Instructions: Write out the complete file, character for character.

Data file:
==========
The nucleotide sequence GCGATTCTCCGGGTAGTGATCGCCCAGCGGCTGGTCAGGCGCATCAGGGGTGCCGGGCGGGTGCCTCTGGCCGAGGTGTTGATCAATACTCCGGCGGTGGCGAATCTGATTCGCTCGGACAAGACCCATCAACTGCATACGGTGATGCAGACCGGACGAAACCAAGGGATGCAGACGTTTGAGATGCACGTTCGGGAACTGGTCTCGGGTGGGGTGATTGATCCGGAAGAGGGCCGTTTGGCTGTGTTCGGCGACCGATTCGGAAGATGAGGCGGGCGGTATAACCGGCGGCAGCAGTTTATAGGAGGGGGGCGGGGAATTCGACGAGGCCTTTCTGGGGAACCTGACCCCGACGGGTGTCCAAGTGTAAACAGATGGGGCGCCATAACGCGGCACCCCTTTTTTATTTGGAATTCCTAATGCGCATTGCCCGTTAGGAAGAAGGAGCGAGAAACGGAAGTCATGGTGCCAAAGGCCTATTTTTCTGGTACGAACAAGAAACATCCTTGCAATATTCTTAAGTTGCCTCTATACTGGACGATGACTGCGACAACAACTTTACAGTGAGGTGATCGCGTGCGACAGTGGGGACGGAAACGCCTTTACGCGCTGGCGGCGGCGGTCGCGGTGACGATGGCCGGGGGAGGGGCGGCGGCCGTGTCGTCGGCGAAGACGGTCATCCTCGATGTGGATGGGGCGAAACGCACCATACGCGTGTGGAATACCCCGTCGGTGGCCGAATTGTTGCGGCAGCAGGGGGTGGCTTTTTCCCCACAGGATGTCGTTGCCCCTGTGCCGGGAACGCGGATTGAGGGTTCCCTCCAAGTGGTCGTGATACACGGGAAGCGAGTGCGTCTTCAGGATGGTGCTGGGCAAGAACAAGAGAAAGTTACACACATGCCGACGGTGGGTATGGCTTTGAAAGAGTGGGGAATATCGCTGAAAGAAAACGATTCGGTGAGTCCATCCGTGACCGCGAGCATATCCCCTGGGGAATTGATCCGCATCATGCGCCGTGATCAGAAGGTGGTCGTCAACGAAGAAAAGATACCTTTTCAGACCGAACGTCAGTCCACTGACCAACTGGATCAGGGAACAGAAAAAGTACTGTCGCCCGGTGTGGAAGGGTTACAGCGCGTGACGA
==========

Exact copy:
The nucleotide sequence GCGATTCTCCGGGTAGTGATCGCCCAGCGGCTGGTCAGGCGCATCAGGGGTGCCGGGCGGGTGCCTCTGGCCGAGGTGTTGATCAATACTCCGGCGGTGGCGAATCTGATTCGCTCGGACAAGACCCATCAACTGCATACGGTGATGCAGACCGGACGAAACCAAGGGATGCAGACGTTTGAGATGCACGTTCGGGAACTGGTCTCGGGTGGGGTGATTGATCCGGAAGAGGGCCGTTTGGCTGTGTTCGGCGACCGATTCGGAAGATGAGGCGGGCGGTATAACCGGCGGCAGCAGTTTATAGGAGGGGGGCGGGGAATTCGACGAGGCCTTTCTGGGGAACCTGACCCCGACGGGTGTCCAAGTGTAAACAGATGGGGCGCCATAACGCGGCACCCCTTTTTTATTTGGAATTCCTAATGCGCATTGCCCGTTAGGAAGAAGGAGCGAGAAACGGAAGTCATGGTGCCAAAGGCCTATTTTTCTGGTACGAACAAGAAACATCCTTGCAATATTCTTAAGTTGCCTCTATACTGGACGATGACTGCGACAACAACTTTACAGTGAGGTGATCGCGTGCGACAGTGGGGACGGAAACGCCTTTACGCGCTGGCGGCGGCGGTCGCGGTGACGATGGCCGGGGGAGGGGCGGCGGCCGTGTCGTCGGCGAAGACGGTCATCCTCGATGTGGATGGGGCGAAACGCACCATACGCGTGTGGAATACCCCGTCGGTGGCCGAATTGTTGCGGCAGCAGGGGGTGGCTTTTTCCCCACAGGATGTCGTTGCCCCTGTGCCGGGAACGCGGATTGAGGGTTCCCTCCAAGTGGTCGTGATACACGGGAAGCGAGTGCGTCTTCAGGATGGTGCTGGGCAAGAACAAGAGAAAGTTACACACATGCCGACGGTGGGTATGGCTTTGAAAGAGTGGGGAATATCGCTGAAAGAAAACGATTCGGTGAGTCCATCCGTGACCGCGAGCATATCCCCTGGGGAATTGATCCGCATCATGCGCCGTGATCAGAAGGTGGTCGTCAACGAAGAAAAGATACCTTTTCAGACCGAACGTCAGTCCACTGACCAACTGGATCAGGGAACAGAAAAAGTACTGTCGCCCGGTGTGGAAGGGTTACAGCGCGTGACGA